ON the margins of the African Union’s (AU) 33rd Ordinary Session in Addis Ababa, Ethiopia, African Union Member-States convened to deliberate on the progress made on the implementation of Agenda 2063.
Last week, the African Union Development Agency released a report, The First Continental Report on the Implementation of Agenda 2063, which is a consolidation and evidence-based assessment of country and regional-level progress reports on Agenda 2063, complemented with interventions and results achieved at the regional and continental level.
During the deliberations, the AU acknowledged the significant progress made in implementing Agenda 2063 and urged African countries to go further to fast-track economic transformation.
For the Mo Ibrahim Foundation, “…Africa is already halfway through the First Ten-Year Implementation Plan for Agenda 2063 and almost one third of the way through SDGs’ completion,” notes Is Africa on Track Report.
The Implementation of Agenda 2063 report provides an assessment of the progress and performance of Africa’s development between 2013 and 2019.
Unveiling the implementation report, President Alassane Ouattara of Côte d’Ivoire noted that while remarkable progress had been made, the continent still had a long way to achieve its development targets.
“In five years, we have come a long way in implementing Agenda 2063. To go further, Agenda 2063 must be the responsibility of all the member states of the AU,” said Ouattara, who is also an Agenda 2063 champion. In May 2013, the year of the 50th anniversary of the formation of the Organisation of African Unity (OAU), AU member-states signed the 50th Anniversary Solemn Declaration, which laid the foundations for the development of ‘Agenda 2063: The Africa We Want.’
The continent embarked on this agenda as a 50-year development blueprint through domesticating and implementing it into national and regional development strategies, achieving an aggregate score of 32 percent against the 2019 targets.
The Africa Agenda 2063 has seven aspirations.
The seven aspirations include:
λ A prosperous Africa based on inclusive growth and sustainable development;
λ politically integrated continent on ideals of pan-Africanism and Africa renaissance;
λ governance, democracy,
λ respect of human rights and rule of the law;
λ peaceful and secure;
λ strong cultural identity, reliance on an African potential;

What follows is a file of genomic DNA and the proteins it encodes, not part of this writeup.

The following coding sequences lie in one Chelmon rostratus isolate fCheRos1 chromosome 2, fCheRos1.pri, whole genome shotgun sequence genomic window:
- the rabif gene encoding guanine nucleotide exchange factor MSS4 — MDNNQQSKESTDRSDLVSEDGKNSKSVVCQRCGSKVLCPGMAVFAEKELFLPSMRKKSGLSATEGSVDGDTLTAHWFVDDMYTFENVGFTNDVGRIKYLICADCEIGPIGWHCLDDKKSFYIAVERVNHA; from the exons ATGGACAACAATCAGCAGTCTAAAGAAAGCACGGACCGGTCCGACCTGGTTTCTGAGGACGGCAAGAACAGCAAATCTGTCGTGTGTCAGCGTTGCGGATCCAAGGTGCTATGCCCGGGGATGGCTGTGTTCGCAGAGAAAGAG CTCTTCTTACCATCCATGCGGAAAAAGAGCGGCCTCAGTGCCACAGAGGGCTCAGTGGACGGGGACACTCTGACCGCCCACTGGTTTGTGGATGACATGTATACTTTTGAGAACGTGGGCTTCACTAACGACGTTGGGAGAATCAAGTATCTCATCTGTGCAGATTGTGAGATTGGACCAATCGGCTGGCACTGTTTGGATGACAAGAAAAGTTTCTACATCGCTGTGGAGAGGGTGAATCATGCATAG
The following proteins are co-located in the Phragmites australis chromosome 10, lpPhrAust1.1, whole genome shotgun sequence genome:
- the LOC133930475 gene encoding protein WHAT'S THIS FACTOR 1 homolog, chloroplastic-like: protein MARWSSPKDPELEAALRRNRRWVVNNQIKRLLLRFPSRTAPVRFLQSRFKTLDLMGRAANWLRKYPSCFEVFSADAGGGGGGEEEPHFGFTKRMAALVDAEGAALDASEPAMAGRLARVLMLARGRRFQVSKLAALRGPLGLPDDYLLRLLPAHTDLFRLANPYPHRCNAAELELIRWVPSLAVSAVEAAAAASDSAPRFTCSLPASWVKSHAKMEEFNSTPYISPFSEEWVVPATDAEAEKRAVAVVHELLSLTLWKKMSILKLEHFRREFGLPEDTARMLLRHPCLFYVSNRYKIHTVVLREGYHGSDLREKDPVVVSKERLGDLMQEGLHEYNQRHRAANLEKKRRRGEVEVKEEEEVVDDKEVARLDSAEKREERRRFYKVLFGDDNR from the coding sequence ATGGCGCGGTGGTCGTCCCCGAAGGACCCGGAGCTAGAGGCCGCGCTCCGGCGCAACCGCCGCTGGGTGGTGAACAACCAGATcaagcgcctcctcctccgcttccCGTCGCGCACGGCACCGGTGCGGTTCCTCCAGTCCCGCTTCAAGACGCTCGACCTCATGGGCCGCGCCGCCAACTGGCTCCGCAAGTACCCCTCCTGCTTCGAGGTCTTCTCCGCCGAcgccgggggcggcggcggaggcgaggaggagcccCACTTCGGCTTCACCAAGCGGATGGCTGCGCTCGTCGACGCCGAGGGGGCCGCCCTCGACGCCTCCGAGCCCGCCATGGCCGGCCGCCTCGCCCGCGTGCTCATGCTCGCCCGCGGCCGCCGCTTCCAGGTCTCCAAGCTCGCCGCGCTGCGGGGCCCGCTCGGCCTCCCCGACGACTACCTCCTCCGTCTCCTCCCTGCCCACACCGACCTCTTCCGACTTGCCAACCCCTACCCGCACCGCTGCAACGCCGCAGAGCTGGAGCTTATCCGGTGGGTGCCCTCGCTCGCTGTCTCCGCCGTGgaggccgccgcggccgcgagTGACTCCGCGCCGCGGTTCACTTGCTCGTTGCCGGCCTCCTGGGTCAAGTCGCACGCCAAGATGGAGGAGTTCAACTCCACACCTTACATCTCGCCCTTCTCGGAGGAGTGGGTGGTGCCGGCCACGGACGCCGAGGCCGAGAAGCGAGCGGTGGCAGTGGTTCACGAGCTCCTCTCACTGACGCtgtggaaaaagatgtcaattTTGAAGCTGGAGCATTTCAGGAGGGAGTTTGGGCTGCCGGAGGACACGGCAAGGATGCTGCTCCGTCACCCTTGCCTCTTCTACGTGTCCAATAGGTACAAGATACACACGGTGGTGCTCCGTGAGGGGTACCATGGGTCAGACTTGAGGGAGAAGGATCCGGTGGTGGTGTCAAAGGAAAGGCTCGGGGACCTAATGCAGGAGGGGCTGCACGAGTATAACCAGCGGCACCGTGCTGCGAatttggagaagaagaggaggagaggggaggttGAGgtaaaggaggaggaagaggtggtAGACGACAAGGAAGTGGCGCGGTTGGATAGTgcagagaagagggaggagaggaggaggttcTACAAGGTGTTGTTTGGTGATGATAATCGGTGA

λ drive Africa as a strong and influential global partner.
Despite a challenging financial and economic time for African economies, the continent identified 13 flagship projects which fall within the First-Ten Implementation Plan, 2014 to 2023.
These projects comprise the establishment of a continental free trade area, free movements of persons and the African passport, silencing the guns, formulation and implementation of the AU commodities strategy and the establishment of a single air transport market.
The said report highlighted important milestones regarding the implementation of the various goals in this master-plan.
Free Trade Area
Perhaps the most hopeful highlight pointed out relates to the good strides taken in relation to The African Continental Free Trade Area agreement(AfCTA).
According to the report, 54 countries have signed while 29 have ratified the agreement.
Zimbabwe this week officially joined the Free Trade Area despite outstanding issues “…in the spirit of moving forward and our commitment to the principles that inspired the establishment of the AfCTA,” President Emmerson Mnangagwa said.
In June last year, Zimbabwe said it would fully implement the AfCFTA after 15 years, when the country is expected to have fully industrialised.
President Mnangagwa explained that Zimbabwe’s participation in the AfCFTA had been hampered by sanctions.
The AfCFTA, which is expected to boost intra-Africa trade, came into being on May 30 after it was ratified by 22 member-countries, including Zimbabwe, in what the AU believes will be a continent-wide market of 1,2 billion people worth